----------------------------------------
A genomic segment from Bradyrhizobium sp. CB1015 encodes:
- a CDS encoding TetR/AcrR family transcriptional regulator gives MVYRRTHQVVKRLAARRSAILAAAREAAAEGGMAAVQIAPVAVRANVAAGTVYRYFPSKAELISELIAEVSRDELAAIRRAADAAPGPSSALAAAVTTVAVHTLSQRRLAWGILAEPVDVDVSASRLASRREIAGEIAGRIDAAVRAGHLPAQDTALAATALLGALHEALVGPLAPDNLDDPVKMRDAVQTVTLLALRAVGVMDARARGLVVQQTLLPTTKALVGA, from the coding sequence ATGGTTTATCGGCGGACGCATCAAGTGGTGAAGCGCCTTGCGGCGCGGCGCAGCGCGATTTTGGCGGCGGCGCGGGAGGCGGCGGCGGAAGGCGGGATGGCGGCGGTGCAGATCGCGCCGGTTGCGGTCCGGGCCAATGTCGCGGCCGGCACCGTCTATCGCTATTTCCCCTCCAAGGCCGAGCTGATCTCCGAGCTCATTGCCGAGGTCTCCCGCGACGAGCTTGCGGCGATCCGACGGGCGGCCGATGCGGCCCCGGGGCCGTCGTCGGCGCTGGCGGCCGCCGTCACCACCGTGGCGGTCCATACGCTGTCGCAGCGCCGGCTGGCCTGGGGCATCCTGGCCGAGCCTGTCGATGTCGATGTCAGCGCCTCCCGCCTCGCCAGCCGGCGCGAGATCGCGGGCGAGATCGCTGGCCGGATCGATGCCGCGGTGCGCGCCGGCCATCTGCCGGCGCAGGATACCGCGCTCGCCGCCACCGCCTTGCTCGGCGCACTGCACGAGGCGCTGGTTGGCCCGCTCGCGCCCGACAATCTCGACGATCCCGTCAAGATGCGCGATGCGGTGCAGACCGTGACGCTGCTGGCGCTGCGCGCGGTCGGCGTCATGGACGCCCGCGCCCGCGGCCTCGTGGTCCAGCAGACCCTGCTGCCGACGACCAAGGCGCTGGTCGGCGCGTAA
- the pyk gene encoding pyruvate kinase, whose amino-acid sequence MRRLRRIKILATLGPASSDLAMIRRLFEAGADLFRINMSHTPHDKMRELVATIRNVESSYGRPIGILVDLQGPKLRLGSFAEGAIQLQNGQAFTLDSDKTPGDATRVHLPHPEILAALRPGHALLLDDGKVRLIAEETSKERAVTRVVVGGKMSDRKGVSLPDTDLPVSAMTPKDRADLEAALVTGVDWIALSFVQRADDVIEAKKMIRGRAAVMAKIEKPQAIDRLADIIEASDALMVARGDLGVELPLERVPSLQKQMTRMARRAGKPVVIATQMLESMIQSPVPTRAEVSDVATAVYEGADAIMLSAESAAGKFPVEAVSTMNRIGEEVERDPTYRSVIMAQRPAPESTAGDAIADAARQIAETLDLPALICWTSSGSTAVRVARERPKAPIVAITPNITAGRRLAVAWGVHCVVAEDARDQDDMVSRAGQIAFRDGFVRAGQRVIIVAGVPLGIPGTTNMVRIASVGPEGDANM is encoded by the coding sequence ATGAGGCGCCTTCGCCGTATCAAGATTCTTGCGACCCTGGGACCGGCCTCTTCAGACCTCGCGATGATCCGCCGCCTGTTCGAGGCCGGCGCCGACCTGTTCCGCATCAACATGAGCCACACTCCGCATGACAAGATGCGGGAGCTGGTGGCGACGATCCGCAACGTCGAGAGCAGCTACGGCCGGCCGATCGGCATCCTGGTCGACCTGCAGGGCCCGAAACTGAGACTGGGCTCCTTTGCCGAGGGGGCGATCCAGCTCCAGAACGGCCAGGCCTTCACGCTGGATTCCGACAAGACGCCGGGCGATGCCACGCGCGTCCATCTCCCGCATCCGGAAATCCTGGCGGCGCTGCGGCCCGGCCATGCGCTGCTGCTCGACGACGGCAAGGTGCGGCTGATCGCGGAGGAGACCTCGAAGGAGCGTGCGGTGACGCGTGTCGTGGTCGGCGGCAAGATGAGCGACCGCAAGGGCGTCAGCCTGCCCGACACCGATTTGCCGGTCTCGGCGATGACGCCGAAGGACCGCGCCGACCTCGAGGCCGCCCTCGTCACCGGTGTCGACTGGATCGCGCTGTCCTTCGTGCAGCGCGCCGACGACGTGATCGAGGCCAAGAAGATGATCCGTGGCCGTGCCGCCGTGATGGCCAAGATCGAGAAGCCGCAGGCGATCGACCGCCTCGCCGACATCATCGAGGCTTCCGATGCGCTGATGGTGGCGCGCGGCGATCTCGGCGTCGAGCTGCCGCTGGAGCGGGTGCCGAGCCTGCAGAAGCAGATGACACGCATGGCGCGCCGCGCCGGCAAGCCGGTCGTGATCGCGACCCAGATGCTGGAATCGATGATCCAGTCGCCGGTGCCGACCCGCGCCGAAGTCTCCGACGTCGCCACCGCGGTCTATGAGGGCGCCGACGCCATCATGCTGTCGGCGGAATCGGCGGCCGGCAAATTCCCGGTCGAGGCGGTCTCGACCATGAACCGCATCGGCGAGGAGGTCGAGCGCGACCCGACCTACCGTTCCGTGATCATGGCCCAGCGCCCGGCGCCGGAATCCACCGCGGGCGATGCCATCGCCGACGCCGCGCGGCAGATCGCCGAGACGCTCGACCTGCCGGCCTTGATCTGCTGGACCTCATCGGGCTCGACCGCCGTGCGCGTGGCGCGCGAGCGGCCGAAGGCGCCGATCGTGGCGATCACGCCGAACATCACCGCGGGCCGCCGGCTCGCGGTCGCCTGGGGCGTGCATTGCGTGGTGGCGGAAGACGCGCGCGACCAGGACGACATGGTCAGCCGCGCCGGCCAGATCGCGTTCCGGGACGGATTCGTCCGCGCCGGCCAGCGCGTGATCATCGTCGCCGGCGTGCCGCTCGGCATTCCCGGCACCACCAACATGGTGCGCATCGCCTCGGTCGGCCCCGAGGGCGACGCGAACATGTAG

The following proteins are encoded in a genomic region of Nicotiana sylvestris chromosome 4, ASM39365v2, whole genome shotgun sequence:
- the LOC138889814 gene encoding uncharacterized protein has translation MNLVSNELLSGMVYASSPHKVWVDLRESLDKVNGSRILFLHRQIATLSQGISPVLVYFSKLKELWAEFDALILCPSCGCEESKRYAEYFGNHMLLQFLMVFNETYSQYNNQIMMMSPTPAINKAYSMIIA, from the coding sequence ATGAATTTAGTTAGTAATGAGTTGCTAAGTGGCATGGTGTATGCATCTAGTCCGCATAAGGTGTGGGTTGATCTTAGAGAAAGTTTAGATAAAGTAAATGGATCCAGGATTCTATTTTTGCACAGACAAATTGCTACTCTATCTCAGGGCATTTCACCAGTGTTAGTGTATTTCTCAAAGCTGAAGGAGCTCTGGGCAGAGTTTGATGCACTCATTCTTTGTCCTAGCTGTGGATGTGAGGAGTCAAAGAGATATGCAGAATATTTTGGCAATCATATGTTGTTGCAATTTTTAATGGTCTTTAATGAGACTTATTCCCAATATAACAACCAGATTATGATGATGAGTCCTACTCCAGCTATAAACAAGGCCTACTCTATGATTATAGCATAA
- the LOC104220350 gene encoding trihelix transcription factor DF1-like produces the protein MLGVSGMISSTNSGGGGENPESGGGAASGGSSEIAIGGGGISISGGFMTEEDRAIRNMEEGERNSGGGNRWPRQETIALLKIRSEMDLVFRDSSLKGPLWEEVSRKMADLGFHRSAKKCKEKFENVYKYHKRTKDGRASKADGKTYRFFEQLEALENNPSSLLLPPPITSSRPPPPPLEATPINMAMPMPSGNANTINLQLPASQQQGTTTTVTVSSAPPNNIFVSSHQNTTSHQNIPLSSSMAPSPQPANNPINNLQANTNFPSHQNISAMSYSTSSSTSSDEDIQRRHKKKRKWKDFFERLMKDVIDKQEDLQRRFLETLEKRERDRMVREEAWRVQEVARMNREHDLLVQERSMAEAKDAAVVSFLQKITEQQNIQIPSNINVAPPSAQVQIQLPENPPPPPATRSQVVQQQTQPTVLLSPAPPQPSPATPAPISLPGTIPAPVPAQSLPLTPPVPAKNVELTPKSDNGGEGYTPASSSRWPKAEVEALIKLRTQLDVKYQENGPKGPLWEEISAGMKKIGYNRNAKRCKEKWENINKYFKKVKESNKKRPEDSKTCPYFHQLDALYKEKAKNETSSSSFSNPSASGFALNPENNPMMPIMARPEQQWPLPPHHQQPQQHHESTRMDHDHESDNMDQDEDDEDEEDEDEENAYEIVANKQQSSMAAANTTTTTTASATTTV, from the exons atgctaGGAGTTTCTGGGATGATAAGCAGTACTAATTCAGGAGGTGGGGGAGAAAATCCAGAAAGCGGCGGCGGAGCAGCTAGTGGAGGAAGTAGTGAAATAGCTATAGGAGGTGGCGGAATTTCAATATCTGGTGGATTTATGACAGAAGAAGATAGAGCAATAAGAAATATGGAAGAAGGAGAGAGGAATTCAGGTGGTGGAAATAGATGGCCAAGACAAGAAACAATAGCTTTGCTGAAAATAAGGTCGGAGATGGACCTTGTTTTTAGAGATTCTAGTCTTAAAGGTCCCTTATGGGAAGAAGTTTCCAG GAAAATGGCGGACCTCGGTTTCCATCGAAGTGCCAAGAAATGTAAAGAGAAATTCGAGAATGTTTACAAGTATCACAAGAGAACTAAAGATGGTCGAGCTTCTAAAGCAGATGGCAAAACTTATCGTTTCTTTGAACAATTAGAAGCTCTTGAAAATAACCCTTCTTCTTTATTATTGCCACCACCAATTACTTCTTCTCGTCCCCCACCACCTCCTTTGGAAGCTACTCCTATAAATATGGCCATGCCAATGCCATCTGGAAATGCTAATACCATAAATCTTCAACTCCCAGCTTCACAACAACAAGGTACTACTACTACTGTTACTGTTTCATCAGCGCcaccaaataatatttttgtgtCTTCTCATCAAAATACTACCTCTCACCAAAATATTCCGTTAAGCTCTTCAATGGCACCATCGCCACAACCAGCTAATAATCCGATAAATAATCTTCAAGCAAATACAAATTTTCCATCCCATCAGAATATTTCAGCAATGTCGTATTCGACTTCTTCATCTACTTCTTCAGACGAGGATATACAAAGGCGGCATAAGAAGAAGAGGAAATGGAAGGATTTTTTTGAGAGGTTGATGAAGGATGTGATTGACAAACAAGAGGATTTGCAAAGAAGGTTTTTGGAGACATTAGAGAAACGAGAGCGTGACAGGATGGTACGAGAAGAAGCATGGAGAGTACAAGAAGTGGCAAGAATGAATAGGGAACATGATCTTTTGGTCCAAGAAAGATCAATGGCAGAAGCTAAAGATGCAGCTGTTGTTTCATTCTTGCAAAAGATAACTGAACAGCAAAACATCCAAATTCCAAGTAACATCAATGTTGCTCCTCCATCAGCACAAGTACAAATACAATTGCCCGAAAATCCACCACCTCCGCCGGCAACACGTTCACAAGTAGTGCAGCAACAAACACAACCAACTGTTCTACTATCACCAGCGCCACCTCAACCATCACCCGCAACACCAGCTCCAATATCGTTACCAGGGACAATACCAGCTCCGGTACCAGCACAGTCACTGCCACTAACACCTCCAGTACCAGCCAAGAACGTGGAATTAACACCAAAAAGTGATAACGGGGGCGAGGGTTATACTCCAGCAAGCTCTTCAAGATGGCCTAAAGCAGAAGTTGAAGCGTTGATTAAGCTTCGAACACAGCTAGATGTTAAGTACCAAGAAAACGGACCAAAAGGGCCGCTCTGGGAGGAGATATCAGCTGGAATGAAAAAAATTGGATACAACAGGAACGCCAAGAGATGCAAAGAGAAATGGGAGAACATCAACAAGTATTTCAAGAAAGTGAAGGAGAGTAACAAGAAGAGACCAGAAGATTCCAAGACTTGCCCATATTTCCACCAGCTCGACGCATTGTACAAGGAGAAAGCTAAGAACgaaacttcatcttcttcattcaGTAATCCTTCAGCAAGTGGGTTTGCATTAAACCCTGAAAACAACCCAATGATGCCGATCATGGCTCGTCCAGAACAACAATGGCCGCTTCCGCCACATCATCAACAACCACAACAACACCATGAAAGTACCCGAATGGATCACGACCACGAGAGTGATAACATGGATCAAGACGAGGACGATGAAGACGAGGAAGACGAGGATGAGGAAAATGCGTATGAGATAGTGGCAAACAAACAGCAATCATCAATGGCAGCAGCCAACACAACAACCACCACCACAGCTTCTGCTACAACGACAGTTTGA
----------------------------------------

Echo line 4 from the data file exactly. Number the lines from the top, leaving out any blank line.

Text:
The following proteins are encoded in a genomic region of Nicotiana sylvestris chromosome 4, ASM39365v2, whole genome shotgun sequence: